Soul food

Searching for Millsey

The day he left town, Millsey disappeared. Millsey is a giant stingray that lurks around Mothers Beach in Mornington, near the pier where the boats go in. He may have a different local name, but I call him Millsey because he occassionally ventures across Shire Hall Beach to Mills Beach. When I first got my stand-up paddleboard (SUP), I used to see him every time I went out. But it has been close to three weeks now, and no sign of Millsey.

It’s curious that I found SUP-ing almost two years into a global pandemic. At a time of disruption and uncertainty and unpredictability. During the six lockdowns in Melbourne which, if the headlines are true, formed the world’s longest lockdown, we were all confronted with parts of ourselves we had kept hidden. Those parts previously numbed by perpetual busyness, hectic calendars and rampant consumerism. We were always onto the next thing. The next big thing. And for those of us who had been running from ourselves, we were forced to come home. And that was confronting. As we re-emerge now, I suspect we’re all suffering some trauma.

I came home to my aloneness, vulnerability and fragility. I felt alone and unsafe in the world. And once you see it, you can’t unsee it. At times this distressed me greatly. My first answer was to run every day, then it was meditation, then it was a sea change. But the feeling of being alone in the world didn’t budge. It had always been there, at my core, but now it was so amplified I couldn’t ignore it. It was a chronic ache and, at times, both overwhelming and excruitating. So then it was… I need a partner. That is my answer. That will fix it. Now.

A common symptom of early childhood emotional trauma is a chronic feeling of “aloneness” or a sense of disconnection from life and the world.

Tami Sasson

I discovered SUP-ing when my new neighbour moved in. From the first time I stood on his stable, beautiful board, I was in love. I had tried it once before, but had struggled to stay on the board. This time was different. It was blissful and peaceful out on the water, supping along on my little boat with a paddle. I loved the different perspective of the bay and all the sea creatures, the starfish and banjo sharks and jellyfish and stingrays. I got my own SUP for an early birthday present. It was a big investment, but I knew it would give me hours of free mental health treatment and absolute pleasure. It is sleek and pretty, with sea blue and purple, and superbly well designed.

I’ve always been a water baby. When I was a teenager I gave up surfing after a nasty wipeout and took up windsurfing. I used to go out at Gnarabup Beach, a crystal clear lagoon, not unlike Mills Beach. Mornington Peninsula reminds me of south-west Western Australia. I used to sail across the water feeling free and alive and blissful. I remember this soulful feeling. How delightful to rediscover it later in life in a new way.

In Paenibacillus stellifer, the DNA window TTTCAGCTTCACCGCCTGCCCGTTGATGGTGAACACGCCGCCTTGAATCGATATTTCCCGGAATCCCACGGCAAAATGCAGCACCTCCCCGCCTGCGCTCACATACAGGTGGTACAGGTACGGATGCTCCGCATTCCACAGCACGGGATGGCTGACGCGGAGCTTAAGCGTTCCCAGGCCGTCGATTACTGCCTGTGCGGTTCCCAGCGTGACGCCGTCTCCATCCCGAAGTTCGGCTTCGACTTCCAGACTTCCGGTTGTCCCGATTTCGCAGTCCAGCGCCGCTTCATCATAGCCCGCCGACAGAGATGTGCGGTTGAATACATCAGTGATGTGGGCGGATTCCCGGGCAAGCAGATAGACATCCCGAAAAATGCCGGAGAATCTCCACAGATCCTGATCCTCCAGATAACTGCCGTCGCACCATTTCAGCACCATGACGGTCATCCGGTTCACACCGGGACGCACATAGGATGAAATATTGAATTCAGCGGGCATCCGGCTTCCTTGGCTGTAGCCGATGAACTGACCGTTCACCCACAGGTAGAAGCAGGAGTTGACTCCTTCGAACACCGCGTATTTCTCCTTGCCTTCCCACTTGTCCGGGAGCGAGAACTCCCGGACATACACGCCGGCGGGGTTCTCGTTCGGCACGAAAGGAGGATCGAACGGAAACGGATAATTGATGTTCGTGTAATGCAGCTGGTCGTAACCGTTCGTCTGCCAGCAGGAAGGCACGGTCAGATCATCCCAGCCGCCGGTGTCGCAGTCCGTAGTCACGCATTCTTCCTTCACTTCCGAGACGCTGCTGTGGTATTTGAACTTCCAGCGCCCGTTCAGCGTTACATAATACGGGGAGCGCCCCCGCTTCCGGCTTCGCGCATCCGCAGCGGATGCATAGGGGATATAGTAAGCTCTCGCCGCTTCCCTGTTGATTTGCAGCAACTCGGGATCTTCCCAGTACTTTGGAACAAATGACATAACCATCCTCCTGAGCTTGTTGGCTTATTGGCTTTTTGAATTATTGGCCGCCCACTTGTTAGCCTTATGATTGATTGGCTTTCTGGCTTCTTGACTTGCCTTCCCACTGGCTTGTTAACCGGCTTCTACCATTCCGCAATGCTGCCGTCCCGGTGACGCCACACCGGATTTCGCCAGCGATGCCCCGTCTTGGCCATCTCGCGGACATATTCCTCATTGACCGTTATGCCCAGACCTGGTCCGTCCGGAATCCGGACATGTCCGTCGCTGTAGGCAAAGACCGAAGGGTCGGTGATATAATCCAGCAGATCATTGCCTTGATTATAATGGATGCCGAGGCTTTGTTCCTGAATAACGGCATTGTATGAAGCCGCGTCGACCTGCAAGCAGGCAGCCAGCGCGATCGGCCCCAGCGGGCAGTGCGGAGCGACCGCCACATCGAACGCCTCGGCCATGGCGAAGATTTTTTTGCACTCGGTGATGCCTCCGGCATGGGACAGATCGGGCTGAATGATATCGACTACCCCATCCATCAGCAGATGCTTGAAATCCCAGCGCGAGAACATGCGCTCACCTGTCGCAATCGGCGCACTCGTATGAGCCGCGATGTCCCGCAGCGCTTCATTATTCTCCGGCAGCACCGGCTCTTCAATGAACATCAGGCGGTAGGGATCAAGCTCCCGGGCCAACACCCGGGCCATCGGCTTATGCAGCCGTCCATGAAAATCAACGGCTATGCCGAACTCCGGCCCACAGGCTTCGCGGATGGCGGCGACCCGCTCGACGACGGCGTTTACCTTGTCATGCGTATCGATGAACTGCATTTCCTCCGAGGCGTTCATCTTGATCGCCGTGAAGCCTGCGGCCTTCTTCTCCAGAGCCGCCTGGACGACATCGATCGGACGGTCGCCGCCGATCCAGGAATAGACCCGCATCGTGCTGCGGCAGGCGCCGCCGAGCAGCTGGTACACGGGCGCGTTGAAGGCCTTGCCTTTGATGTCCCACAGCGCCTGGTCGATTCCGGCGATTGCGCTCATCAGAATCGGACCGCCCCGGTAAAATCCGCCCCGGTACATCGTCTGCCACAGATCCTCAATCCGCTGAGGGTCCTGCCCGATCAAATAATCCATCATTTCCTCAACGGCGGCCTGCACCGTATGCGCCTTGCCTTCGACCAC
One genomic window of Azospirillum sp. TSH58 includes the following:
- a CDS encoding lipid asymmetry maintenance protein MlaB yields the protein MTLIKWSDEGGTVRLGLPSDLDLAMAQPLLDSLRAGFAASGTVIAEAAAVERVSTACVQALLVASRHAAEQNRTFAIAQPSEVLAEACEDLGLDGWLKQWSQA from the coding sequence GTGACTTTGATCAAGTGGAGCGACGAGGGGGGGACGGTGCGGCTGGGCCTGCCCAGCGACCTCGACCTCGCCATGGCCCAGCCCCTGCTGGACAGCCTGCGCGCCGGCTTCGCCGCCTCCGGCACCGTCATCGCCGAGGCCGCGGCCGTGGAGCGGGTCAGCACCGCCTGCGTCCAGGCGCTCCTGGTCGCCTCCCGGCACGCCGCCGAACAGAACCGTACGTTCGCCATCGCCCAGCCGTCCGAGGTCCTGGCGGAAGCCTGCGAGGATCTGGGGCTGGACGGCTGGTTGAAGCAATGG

Being on the SUP requires you to maintain your balance on an unstable object. The water moves beneath you in different and unpredictable ways depending on the wind and the tide. It requires core strength, stability and mindfulness. It is deeply meditative. You may find yourself in turbulent deep water, a long way from the shore. You can use the paddle to steady and flow, but you must trust in yourself and your vessel. If you start to doubt yourself, you can become very unstable.

When we balance our base chakra, we can develop a deep trust in our place in the world, and a strong sense of personal safety and security underlies every step we take in life.

Natalie Southgate

The core in your body is your base (or root) chakra, your hara. The hara is referenced in reiki and martial arts. Translated from Japanese, hara simply means belly. But at a deeper level, hara means one’s true nature, who one truly is as a human being. The base chakra is about Mother Earth. Being at one with the earth. It’s your foundation, stability and groundedness. It is formed in the womb, in your childhood. Its affirmation is: I am.

How lovely to reflect on this deeper meaning as I undertake my next SUP journey. As I adventure out each morning or evening, going further alone and feeling stronger with each paddle. It affirms I am safe, I am grounded, I am capable, I can do this. And in these travels, I have found my inner stability and strength. I have found all-oneness. I have found my internal answer. One day, I’ll find Millsey. And maybe, just maybe, he will return too.

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